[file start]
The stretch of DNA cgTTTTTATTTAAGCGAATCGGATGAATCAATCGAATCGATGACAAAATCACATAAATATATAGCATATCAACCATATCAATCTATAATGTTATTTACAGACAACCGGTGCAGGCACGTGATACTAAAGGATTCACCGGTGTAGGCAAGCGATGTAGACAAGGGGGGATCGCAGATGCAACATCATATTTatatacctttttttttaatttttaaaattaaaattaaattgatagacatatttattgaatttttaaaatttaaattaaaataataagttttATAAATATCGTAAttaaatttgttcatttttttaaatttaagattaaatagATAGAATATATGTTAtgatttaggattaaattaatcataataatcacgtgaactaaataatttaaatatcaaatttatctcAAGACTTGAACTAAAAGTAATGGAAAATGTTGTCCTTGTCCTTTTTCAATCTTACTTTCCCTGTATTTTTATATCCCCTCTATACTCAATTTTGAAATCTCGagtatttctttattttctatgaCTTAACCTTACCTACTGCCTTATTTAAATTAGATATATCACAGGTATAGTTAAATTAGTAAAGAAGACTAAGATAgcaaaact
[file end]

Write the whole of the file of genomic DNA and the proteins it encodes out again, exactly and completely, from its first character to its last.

The stretch of DNA cgTTTTTATTTAAGCGAATCGGATGAATCAATCGAATCGATGACAAAATCACATAAATATATAGCATATCAACCATATCAATCTATAATGTTATTTACAGACAACCGGTGCAGGCACGTGATACTAAAGGATTCACCGGTGTAGGCAAGCGATGTAGACAAGGGGGGATCGCAGATGCAACATCATATTTatatacctttttttttaatttttaaaattaaaattaaattgatagacatatttattgaatttttaaaatttaaattaaaataataagttttATAAATATCGTAAttaaatttgttcatttttttaaatttaagattaaatagATAGAATATATGTTAtgatttaggattaaattaatcataataatcacgtgaactaaataatttaaatatcaaatttatctcAAGACTTGAACTAAAAGTAATGGAAAATGTTGTCCTTGTCCTTTTTCAATCTTACTTTCCCTGTATTTTTATATCCCCTCTATACTCAATTTTGAAATCTCGagtatttctttattttctatgaCTTAACCTTACCTACTGCCTTATTTAAATTAGATATATCACAGGTATAGTTAAATTAGTAAAGAAGACTAAGATAgcaaaact